Author(s): DiPerna G, Stack J, Bowie AG, Boyd A, Kotwal G,
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Abstract Poxviruses encode proteins that suppress host immune responses, including secreted decoy receptors for pro-inflammatory cytokines such as interleukin-1 (IL-1) and the vaccinia virus proteins A46R and A52R that inhibit intracellular signaling by members of the IL-1 receptor (IL-1R) and Toll-like receptor (TLR) family. In vivo, the TLRs mediate the innate immune response by serving as pathogen recognition receptors, whose oligomerized intracellular Toll/IL-1 receptor (TIR) domains can initiate innate immune signaling. A family of TIR domain-containing adapter molecules transduces signals from engaged receptors that ultimately activate NF-kappaB and/or interferon regulatory factor 3 (IRF3) to induce pro-inflammatory cytokines. Data base searches detected a significant similarity between the N1L protein of vaccinia virus and A52R, a poxvirus inhibitor of TIR signaling. Compared with other poxvirus virulence factors, the poxvirus N1L protein strongly affects virulence in vivo; however, the precise target of N1L was previously unknown. Here we show that N1L suppresses NF-kappaB activation following engagement of Toll/IL-1 receptors, tumor necrosis factor receptors, and lymphotoxin receptors. N1L inhibited receptor-, adapter-, TRAF-, and IKK-alpha and IKK-beta-dependent signaling to NF-kappaB. N1L associated with several components of the multisubunit I-kappaB kinase complex, most strongly associating with the kinase, TANK-binding kinase 1 (TBK1). Together these findings are consistent with the hypothesis that N1L disrupts signaling to NF-kappaB by Toll/IL-1Rs and TNF superfamily receptors by targeting the IKK complex for inhibition. Furthermore, N1L inhibited IRF3 signaling, which is also regulated by TBK1. These studies define a role for N1L as an immunomodulator of innate immunity by targeting components of NF-kappaB and IRF3 signaling pathways.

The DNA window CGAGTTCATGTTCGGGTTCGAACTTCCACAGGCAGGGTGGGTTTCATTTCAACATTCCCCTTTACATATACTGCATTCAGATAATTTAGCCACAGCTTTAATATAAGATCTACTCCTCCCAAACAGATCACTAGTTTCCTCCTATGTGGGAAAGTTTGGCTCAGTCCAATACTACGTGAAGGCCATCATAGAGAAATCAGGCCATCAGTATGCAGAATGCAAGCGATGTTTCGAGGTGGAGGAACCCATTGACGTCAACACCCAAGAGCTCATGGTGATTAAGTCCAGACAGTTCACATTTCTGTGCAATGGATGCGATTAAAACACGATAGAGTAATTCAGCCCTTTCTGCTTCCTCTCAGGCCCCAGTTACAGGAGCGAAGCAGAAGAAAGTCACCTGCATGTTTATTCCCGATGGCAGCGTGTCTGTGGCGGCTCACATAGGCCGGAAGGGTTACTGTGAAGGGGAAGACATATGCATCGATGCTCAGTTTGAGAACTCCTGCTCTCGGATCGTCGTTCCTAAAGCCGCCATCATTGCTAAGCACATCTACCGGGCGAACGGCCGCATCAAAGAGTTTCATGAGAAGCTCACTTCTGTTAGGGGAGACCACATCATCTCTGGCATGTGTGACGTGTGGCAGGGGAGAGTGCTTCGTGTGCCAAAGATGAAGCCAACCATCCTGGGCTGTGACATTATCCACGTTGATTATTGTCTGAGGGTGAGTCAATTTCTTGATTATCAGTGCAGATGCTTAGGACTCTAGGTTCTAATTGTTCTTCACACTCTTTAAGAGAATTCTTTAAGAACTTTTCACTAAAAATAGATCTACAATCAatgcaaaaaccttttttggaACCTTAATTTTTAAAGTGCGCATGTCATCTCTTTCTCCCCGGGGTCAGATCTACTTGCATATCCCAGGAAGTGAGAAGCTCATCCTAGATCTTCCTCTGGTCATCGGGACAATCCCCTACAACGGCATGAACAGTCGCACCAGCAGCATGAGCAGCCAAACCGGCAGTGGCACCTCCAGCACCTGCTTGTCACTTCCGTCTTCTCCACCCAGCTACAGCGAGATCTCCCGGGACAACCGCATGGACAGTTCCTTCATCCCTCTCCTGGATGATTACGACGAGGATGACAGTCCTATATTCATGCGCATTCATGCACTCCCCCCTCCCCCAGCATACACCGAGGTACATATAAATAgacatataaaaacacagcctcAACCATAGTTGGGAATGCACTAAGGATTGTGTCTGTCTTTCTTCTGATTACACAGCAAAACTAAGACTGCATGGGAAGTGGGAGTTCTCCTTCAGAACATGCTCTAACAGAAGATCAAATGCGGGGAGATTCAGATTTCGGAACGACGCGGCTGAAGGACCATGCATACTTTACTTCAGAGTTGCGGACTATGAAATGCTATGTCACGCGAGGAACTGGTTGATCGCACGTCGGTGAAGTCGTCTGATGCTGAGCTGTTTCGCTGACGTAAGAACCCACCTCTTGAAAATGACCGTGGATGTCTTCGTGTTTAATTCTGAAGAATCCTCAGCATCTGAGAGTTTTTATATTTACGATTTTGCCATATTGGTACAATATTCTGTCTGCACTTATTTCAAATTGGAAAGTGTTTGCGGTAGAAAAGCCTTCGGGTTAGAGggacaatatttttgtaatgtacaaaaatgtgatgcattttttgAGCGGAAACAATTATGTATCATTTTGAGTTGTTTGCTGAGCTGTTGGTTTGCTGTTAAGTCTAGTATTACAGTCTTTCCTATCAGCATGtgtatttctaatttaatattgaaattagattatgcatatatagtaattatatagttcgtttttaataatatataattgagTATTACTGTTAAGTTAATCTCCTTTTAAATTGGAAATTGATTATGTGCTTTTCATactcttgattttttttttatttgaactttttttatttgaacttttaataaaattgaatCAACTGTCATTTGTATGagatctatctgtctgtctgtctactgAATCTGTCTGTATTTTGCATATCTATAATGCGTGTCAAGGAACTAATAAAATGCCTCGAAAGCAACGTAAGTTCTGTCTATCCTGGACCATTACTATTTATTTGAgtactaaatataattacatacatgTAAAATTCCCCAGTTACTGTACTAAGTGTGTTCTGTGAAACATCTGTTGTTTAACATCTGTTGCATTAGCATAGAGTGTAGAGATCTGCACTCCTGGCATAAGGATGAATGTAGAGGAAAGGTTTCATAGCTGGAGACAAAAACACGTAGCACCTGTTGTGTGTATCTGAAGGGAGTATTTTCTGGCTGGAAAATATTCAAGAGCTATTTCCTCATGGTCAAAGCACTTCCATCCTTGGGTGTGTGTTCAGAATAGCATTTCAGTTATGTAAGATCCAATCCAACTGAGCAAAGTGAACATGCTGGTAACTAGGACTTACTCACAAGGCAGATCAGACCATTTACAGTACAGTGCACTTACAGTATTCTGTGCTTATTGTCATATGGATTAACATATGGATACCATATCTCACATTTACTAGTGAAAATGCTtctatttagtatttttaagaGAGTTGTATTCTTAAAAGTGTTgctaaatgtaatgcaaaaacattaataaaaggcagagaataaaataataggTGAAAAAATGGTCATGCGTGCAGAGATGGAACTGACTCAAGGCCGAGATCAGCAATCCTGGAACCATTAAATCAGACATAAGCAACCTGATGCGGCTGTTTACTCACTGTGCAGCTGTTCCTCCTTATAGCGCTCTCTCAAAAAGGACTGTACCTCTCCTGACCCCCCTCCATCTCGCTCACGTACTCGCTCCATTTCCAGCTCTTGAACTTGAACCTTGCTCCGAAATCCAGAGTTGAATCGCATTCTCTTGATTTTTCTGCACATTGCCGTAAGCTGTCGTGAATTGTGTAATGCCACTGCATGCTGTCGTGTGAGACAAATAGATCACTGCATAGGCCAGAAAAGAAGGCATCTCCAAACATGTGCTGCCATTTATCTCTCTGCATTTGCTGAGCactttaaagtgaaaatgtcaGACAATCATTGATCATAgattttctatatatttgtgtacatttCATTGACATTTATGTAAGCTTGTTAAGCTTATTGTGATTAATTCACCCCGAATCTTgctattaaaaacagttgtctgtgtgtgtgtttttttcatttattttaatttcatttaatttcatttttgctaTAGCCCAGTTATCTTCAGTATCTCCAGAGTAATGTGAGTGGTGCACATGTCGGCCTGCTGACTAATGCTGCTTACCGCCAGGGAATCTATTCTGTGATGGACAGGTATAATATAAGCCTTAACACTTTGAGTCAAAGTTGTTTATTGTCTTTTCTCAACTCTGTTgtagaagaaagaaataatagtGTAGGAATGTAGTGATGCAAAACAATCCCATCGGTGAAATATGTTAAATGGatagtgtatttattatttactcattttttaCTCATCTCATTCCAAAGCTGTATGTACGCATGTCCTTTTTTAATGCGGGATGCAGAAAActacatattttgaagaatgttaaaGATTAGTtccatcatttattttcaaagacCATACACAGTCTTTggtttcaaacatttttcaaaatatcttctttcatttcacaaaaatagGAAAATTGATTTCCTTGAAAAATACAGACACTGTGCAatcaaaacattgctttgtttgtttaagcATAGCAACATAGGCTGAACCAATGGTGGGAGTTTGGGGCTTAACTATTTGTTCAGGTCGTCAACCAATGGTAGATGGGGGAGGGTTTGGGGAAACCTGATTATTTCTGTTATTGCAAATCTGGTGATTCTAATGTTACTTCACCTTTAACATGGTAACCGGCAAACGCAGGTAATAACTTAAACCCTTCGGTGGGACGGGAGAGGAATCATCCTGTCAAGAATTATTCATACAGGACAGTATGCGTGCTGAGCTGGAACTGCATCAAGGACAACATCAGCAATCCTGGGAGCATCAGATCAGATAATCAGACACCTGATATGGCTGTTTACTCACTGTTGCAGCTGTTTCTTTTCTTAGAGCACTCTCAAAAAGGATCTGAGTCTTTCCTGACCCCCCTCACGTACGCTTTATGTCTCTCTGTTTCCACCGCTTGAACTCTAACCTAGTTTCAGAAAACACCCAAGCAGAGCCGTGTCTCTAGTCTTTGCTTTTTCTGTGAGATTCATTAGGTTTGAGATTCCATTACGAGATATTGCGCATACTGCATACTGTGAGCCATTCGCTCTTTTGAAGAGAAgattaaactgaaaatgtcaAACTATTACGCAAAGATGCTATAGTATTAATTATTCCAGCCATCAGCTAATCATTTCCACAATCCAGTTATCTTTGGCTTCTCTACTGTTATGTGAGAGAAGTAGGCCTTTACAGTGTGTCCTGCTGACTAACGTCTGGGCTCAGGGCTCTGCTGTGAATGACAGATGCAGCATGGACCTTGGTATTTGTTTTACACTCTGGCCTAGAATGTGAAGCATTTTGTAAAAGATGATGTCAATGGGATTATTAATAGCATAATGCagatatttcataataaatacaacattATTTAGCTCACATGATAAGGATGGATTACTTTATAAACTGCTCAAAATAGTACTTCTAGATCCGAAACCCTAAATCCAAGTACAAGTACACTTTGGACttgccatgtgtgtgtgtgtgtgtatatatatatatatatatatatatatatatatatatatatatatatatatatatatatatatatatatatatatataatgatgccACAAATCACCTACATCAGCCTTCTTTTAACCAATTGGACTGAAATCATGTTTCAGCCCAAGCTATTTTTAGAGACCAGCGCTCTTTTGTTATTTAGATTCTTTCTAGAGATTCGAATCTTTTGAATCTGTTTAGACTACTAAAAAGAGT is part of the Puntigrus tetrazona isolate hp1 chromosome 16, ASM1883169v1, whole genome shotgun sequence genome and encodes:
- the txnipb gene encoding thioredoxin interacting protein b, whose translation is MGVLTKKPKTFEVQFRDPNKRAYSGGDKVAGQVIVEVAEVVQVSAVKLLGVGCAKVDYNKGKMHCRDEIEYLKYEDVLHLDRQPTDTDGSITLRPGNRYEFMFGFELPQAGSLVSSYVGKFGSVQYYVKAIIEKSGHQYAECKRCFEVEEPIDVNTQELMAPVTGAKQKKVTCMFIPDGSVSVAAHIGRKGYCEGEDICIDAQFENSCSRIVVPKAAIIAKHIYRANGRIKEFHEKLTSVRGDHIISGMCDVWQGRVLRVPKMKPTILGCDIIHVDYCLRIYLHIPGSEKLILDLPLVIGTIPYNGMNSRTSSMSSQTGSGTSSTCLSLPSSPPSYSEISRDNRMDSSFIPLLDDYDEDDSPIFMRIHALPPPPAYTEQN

This article was published in J Biol Chem
and referenced in Journal of Bioanalysis & Biomedicine